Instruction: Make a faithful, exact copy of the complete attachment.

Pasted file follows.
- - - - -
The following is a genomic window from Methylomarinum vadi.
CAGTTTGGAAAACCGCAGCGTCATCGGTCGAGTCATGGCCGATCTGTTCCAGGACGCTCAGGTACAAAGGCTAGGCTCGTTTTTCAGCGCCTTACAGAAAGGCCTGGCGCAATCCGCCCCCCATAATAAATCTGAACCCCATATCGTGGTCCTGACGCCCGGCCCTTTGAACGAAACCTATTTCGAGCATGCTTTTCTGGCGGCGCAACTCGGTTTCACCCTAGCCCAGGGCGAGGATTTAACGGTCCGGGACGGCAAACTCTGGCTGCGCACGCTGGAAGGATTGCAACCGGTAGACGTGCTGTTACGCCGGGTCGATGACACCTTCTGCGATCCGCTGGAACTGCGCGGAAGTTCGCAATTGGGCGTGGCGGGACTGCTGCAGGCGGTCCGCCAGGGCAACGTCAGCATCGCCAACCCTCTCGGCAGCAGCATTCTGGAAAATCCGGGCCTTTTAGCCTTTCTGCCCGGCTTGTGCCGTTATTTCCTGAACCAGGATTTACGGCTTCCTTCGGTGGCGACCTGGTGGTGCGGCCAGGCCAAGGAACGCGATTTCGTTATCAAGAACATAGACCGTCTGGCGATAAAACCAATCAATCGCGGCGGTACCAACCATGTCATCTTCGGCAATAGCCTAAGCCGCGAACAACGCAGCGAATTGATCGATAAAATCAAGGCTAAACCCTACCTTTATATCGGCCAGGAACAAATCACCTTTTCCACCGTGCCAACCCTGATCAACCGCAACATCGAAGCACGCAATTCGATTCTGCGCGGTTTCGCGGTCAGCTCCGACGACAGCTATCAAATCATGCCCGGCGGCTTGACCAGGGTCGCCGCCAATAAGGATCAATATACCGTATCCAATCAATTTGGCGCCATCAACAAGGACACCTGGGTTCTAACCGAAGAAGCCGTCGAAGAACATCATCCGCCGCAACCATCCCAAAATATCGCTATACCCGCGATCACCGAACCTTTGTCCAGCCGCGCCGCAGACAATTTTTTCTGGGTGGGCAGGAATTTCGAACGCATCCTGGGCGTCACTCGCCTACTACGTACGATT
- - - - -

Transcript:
The following is a genomic window from Methylomarinum vadi.
CAGTTTGGAAAACCGCAGCGTCATCGGTCGAGTCATGGCCGATCTGTTCCAGGACGCTCAGGTACAAAGGCTAGGCTCGTTTTTCAGCGCCTTACAGAAAGGCCTGGCGCAATCCGCCCCCCATAATAAATCTGAACCCCATATCGTGGTCCTGACGCCCGGCCCTTTGAACGAAACCTATTTCGAGCATGCTTTTCTGGCGGCGCAACTCGGTTTCACCCTAGCCCAGGGCGAGGATTTAACGGTCCGGGACGGCAAACTCTGGCTGCGCACGCTGGAAGGATTGCAACCGGTAGACGTGCTGTTACGCCGGGTCGATGACACCTTCTGCGATCCGCTGGAACTGCGCGGAAGTTCGCAATTGGGCGTGGCGGGACTGCTGCAGGCGGTCCGCCAGGGCAACGTCAGCATCGCCAACCCTCTCGGCAGCAGCATTCTGGAAAATCCGGGCCTTTTAGCCTTTCTGCCCGGCTTGTGCCGTTATTTCCTGAACCAGGATTTACGGCTTCCTTCGGTGGCGACCTGGTGGTGCGGCCAGGCCAAGGAACGCGATTTCGTTATCAAGAACATAGACCGTCTGGCGATAAAACCAATCAATCGCGGCGGTACCAACCATGTCATCTTCGGCAATAGCCTAAGCCGCGAACAACGCAGCGAATTGATCGATAAAATCAAGGCTAAACCCTACCTTTATATCGGCCAGGAACAAATCACCTTTTCCACCGTGCCAACCCTGATCAACCGCAACATCGAAGCACGCAATTCGATTCTGCGCGGTTTCGCGGTCAGCTCCGACGACAGCTATCAAATCATGCCCGGCGGCTTGACCAGGGTCGCCGCCAATAAGGATCAATATACCGTATCCAATCAATTTGGCGCCATCAACAAGGACACCTGGGTTCTAACCGAAGAAGCCGTCGAAGAACATCATCCGCCGCAACCATCCCAAAATATCGCTATACCCGCGATCACCGAACCTTTGTCCAGCCGCGCCGCAGACAATTTTTTCTGGGTGGGCAGGAATTTCGAACGCATCCTGGGCGTCACTCGCCTACTACGTACGATT